Bump & Run: Should NASCAR be doctoring tracks to add grip?

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NASCAR is expected to use traction compound or drag tires at a number of tracks there the rest of the season. Are you OK with this action or should NASCAR not do such things to tracks?

Nate Ryan: As long as the drivers are on board, let’s start ordering the sticky stuff by the truckload. 

Dustin Long: Why shouldn’t NASCAR try to find ways to create the best possible racing for fans?

Daniel McFadin: The spring Bristol race was the most enticing Bristol race in my adult memory, so I’m going to say try it wherever you think you need it. Because if you’re a track that’s even considering using it, you probably need to try.

Jerry Bonkowski: I understand why NASCAR is using the PJ1 compound or dragging tires to improve the racing. And while both are used to enhance grip and widen or bring in additional grooves on certain tracks, the purist or traditionalist in me does not like artificial means to be used. I feel that perhaps the use of softer tires may bring better grip, but at the same time, softer tires typically wear out quicker. It’s kind of a Catch-22 situation for NASCAR and its drivers. They want better grip for better racing, but having to resort to an artificial method to do so just kind of rubs me the wrong way. 

Clint Bowyer, Joey Logano, Erik Jones, Daniel Suarez and Trevor Bayne are the first five drivers outside a playoff spot with three races left before the playoffs are set. Will any of these drivers make the playoffs?

Nate Ryan: It seems as if the rookies Suarez and Jones have the most momentum lately. Bowyer still seems most likely to get a win and also could claw his way into a points spot. But a realist wouldn’t bet that any of these drivers qualifies. The playoff window virtually has closed already.

Dustin Long: No. Have to wait until next year.

Daniel McFadin: Erik Jones. He’s the only one of the group consistently running up front, at least in the last three races, and getting to the front of the pack without pit strategy.

Jerry Bonkowski: Even with the problems he’s had over the last several races, I think Logano will still make the playoffs. Bowyer will need at least top-10 finishes in the three remaining races to make a serious run at Matt Kenneth — and may still come up short. While Jones and Suarez are having a strong battle for Rookie of the Year, I don’t think either will make the playoffs, unless they win one of the next three races.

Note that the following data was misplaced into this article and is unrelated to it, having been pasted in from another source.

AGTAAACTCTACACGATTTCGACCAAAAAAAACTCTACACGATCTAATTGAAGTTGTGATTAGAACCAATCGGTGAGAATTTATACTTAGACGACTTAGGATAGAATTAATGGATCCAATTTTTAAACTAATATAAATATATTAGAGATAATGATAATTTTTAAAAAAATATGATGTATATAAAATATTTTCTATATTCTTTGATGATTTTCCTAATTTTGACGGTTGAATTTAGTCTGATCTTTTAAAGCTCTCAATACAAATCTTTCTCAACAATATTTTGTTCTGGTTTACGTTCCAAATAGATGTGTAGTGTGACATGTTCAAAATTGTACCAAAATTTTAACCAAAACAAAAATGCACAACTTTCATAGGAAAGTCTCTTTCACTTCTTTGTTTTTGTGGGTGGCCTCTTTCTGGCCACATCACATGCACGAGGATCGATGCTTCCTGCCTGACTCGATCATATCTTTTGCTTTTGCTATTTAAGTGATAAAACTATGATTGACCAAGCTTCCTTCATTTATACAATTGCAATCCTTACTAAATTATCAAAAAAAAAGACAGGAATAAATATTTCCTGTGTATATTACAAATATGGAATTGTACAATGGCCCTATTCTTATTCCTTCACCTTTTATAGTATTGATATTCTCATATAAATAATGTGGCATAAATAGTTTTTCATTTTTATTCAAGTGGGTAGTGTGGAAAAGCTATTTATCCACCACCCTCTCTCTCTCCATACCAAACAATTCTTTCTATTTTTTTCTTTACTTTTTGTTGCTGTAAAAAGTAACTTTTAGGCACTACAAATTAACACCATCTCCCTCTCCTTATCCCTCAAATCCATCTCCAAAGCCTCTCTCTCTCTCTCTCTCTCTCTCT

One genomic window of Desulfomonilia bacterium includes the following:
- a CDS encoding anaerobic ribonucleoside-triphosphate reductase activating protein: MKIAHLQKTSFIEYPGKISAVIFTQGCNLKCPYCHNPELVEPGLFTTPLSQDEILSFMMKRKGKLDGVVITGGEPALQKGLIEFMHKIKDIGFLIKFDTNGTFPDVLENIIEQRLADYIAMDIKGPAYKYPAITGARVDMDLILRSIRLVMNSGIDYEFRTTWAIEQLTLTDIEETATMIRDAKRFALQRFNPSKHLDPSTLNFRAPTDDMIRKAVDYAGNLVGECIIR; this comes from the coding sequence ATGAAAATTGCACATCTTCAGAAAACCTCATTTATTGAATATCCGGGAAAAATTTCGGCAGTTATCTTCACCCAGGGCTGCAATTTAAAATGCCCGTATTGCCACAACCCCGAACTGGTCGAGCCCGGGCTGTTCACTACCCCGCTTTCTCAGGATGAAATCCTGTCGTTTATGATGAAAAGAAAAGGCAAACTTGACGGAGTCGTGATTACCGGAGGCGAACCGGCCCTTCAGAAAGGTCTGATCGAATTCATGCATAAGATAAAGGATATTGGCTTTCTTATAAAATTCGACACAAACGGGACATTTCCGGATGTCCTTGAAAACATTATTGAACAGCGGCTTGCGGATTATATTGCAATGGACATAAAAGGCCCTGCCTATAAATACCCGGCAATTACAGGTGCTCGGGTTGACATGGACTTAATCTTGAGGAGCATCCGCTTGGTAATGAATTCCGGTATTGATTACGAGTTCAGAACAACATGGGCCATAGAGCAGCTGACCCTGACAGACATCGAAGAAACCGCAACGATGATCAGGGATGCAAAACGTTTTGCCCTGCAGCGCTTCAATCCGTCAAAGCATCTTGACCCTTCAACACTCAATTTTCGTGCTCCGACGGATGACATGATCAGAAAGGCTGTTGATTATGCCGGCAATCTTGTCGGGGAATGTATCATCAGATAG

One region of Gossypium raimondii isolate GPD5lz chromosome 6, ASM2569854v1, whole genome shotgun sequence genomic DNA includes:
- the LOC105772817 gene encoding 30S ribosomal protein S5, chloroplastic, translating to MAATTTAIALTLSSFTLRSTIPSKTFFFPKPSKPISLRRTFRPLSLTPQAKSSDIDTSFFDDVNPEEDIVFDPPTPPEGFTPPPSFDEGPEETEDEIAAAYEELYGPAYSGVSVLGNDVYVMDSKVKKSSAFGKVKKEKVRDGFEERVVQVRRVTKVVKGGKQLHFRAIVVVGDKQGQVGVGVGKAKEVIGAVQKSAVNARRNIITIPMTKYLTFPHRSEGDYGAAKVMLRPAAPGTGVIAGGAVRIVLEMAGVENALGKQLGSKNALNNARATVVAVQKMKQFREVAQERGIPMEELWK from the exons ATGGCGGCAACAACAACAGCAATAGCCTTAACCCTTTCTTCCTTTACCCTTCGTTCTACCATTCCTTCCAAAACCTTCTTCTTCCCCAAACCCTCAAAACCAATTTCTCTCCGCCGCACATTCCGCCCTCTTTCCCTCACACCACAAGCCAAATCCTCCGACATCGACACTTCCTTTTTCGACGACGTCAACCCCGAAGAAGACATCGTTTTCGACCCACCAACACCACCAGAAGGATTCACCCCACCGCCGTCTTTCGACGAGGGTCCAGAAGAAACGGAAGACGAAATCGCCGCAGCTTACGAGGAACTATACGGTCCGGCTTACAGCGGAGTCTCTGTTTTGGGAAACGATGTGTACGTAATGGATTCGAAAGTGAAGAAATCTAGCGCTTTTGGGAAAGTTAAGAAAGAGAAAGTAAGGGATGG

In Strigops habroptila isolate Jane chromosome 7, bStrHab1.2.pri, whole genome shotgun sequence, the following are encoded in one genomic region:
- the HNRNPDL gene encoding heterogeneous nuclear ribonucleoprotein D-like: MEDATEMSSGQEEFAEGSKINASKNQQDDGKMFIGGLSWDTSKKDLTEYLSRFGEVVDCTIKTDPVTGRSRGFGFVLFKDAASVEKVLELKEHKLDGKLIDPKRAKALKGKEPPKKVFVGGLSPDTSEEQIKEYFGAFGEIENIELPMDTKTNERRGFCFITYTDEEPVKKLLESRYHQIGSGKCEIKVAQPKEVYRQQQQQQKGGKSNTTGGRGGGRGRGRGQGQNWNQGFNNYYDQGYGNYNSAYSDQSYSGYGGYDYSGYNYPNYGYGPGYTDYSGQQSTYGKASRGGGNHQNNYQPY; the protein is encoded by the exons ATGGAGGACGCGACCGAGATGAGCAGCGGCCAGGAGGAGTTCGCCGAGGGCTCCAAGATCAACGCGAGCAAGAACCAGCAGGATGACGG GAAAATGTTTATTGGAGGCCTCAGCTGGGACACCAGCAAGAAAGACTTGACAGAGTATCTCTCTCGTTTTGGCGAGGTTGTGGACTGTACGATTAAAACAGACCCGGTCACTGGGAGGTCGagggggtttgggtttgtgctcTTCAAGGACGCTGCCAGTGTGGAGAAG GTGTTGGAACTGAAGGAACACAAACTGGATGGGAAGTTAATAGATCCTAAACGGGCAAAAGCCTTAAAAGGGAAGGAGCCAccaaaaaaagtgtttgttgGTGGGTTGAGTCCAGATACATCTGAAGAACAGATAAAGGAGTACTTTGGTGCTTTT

Did Kyle Larson’s win at Michigan show you that the team is back in form after recent struggles?

Nate Ryan: It’s back in form on strategy and execution, which were flawless in positioning Larson to win at Michigan. But the No. 42 Chevrolet still lacked the blinding speed from earlier in the season. 

Dustin Long: I need to see more. It’s a good start and changes the momentum for the team, which is important. Still, I want to see this team lead more laps and be higher on the speed chart. One race doesn’t turn a team’s season around but one race can be the start of something big. Let’s see what this team does next.

Daniel McFadin: As dramatic and fun as the final restart was Sunday, Larson’s win wasn’t a result of a superb performance. After the “worst start of my career” (starting ninth and falling to 15th) Larson spent all of Stage 1 outside the top 10 and then had an average running spot of 8.8 in the race. He was in a position to win solely because of two late cautions and a willingness to use his bumper.

Jerry Bonkowski: I’d like to think so, but Larson has been very cyclical this season. He won at Michigan in June and had finishes of 26th and 29th in the next two races at Sonoma and Daytona. He had back-to-back runner-up finishes at Kentucky and New Hampshire, only to have three straight finishes of 23rd or worse in the next three races (which occurred before Sunday’s race at Michigan). If anything, he can somewhat be less aggressive in the next three races, knowing he’s locked into the playoffs — and he can ratchet up the aggressiveness when the playoffs begin.

Matt Tifft fastest in first of 2 Xfinity practices at Kentucky Speedway

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Matt Tifft ran 25 laps during Friday afternoon’s first of two NASCAR Xfinity Series practice sessions at Kentucky Speedway.

But it was just one lap that mattered the most, as Tifft (180.427 mph) emerged from the 55-minute practice as the fastest in the 36 cars that took to the track.

Brian Scott was second (179.253 mph), followed by Ryan Preece (178.465), Brandon Jones (178.288), Justin Allgaier (178.271), Ben Kennedy (178.136), Elliott Sadler (177.573), Tyler Reddick (177.544), Spencer Gallagher Jr. (177.503) and Brennan Poole (177.381).

Interestingly enough, only four of the top-10 were playoff contenders. The seven-race Xfinity playoffs begin with Saturday night’s VisitMyrtleBeach.com 300.

There will be one more practice session today from 6:30-7:25 p.m. ET.

Qualifying and the race are Saturday.

Click here for the full practice speed grid.

Christopher Bell fastest in final Truck practice at New Hampshire